A real treat here!
Robert Jr. Lockwood
Born: March 27, 1915 in Turkey Scratch AR
Died: November 21, 2006 in Cleveland OH
Mentored in the blues by the legendary Robert Johnson, Robert Lockwood Jr. was, well into the new millennium, the most accomplished champion of Johnson's Delta-born guitar style. Although Lockwood recorded sporadically throughout his lifetime, and the constant questions about Johnson often irritated the guitarist, he quietly forged a significant career than would win him two W.C. Handy Awards, a Grammy™ Award, and induction into the Blues Hall of Fame. Lockwood would influence a generation of younger bluesmen, including B.B. King.
Lockwood was born in 1915 in a rural village known as "Turkey Scratch," west of Helena, Arkansas, although his birthplace is often credited as Marvell AR. Not much is known of Lockwood's early life, save that he began playing the organ in his father's church at 8 years of age. After his parents were divorced, his mother Esther took up with Delta blues legend Robert Johnson, who lived with the women, when not on the road performing, for over a decade.
The young Robert abandoned organ in favor of guitar, and was taught the rudiments of the instrument by Johnson, who had become the boy's de facto "stepfather." By the age of 15, Lockwood was performing professionally around Helena, sometimes with Johnson, but typically with Sonny Boy Williamson II (Rice Miller) or Johnny Shines. Throughout the 1930s, Lockwood played juke joints, fish fries, house parties, and street corners throughout the Mississippi Delta region, where he was known as "Robert Junior" due to his relationship with Johnson.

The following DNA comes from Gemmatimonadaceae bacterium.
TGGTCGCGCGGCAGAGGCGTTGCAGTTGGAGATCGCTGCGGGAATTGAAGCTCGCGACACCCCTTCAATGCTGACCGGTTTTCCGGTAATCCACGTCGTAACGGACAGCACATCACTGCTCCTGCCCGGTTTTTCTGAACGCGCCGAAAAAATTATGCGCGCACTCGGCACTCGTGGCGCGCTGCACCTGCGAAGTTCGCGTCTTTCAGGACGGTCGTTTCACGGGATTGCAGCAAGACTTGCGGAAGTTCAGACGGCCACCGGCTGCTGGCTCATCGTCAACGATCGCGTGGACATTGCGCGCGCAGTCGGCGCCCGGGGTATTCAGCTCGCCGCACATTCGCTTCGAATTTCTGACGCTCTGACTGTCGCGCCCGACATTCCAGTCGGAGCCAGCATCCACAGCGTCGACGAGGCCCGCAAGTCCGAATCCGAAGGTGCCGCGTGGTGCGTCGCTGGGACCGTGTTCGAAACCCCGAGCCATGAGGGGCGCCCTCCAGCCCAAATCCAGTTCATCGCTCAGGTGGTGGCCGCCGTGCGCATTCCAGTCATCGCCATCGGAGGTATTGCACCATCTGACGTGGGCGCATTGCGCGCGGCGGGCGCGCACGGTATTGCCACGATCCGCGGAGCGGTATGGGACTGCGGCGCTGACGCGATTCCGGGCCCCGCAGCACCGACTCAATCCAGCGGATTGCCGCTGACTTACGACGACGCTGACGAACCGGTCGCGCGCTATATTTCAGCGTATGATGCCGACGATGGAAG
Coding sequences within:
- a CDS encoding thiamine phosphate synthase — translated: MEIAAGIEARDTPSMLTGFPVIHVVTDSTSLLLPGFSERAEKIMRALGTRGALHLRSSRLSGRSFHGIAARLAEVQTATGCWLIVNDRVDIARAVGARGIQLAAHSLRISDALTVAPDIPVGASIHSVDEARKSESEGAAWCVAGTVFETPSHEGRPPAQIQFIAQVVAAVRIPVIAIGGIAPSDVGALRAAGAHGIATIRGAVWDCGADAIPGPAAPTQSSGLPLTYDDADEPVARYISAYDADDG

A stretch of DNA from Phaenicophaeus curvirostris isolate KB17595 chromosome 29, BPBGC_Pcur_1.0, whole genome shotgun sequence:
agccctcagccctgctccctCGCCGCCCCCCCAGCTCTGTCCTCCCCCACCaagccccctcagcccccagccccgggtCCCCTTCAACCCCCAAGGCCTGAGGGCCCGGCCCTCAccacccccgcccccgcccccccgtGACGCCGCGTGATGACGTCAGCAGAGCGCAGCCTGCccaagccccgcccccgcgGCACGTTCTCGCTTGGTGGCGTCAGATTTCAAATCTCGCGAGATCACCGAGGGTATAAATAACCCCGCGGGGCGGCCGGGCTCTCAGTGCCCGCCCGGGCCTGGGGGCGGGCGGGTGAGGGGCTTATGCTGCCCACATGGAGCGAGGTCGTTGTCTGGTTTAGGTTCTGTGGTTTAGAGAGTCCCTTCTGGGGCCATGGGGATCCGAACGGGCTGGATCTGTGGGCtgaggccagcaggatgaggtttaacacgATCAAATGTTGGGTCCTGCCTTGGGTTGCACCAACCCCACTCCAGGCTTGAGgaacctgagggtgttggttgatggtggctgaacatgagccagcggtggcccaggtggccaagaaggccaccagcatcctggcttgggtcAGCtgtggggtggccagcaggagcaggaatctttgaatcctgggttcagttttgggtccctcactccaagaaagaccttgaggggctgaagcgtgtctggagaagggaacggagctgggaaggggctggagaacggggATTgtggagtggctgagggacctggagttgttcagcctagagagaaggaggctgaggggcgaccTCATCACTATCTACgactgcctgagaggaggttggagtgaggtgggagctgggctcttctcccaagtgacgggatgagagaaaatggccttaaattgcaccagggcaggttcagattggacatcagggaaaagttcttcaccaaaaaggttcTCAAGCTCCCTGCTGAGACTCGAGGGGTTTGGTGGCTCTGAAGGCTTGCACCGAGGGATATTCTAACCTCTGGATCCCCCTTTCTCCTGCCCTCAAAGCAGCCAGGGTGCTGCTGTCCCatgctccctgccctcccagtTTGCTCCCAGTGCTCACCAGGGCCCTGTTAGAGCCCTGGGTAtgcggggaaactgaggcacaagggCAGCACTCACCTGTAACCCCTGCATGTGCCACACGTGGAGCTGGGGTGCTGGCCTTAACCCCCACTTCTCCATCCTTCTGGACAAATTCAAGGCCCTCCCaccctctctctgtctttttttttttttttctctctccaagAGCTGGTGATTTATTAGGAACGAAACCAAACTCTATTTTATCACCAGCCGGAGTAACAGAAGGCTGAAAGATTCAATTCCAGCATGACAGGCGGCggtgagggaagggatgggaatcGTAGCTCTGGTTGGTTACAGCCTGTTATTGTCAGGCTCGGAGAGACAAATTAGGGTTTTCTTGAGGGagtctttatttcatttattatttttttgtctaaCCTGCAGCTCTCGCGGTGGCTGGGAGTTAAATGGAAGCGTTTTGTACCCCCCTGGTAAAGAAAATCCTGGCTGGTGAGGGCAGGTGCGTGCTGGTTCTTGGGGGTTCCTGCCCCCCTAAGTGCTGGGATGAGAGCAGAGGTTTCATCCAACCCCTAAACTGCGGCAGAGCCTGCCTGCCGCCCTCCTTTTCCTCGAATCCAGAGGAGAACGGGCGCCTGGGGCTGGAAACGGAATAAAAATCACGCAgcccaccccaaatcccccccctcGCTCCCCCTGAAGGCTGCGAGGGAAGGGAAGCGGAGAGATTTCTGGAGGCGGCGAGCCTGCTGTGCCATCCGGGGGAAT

After Johnson's death in 1938, Lockwood began to make a musical legacy of his own. Lockwood was one of the first bluesmen to begin playing an electric guitar, and he would expand beyond the country blues of the Mississippi Delta to include jazzier elements in his sound. During the late 1930s and early 1940s, Lockwood would travel between Helena, Memphis, St. Louis, and Chicago. He performed as both a solo act and as a duo with Williamson, appearing regularly on the harp player's King Biscuit Time radio program on KFFA radio in Helena. Lockwood also played with Howlin' Wolf in Memphis.
Lockwood made his first recordings in 1941 for Bluebird Records, traveling to Aurora, Illinois to record four songs, including "Take A Little Walk With Me" and "Little Boy Blue,"staples of the guitarist's live shows for decades. Lockwood continued to perform across the south throughout the 1940s, finally moving to Chicago in 1950, where he would become a session player for Chess Records. During the 1950s, Lockwood would record and perform with a number of the blues biggest stars, including Little Walter, Sunnyland Slim, and Muddy Waters, among many others.
1. King Biscuit Time
2. I'm Just Your Fool
3. Lockwood's Boogie
4. Tell Me What's In Store
5. Hangin' On
6. Ramblin' On My Mind
7. Stop Breakin' Down
8. This Is The Blues
9. Everyday I Have The Blues
10. Mojo Hand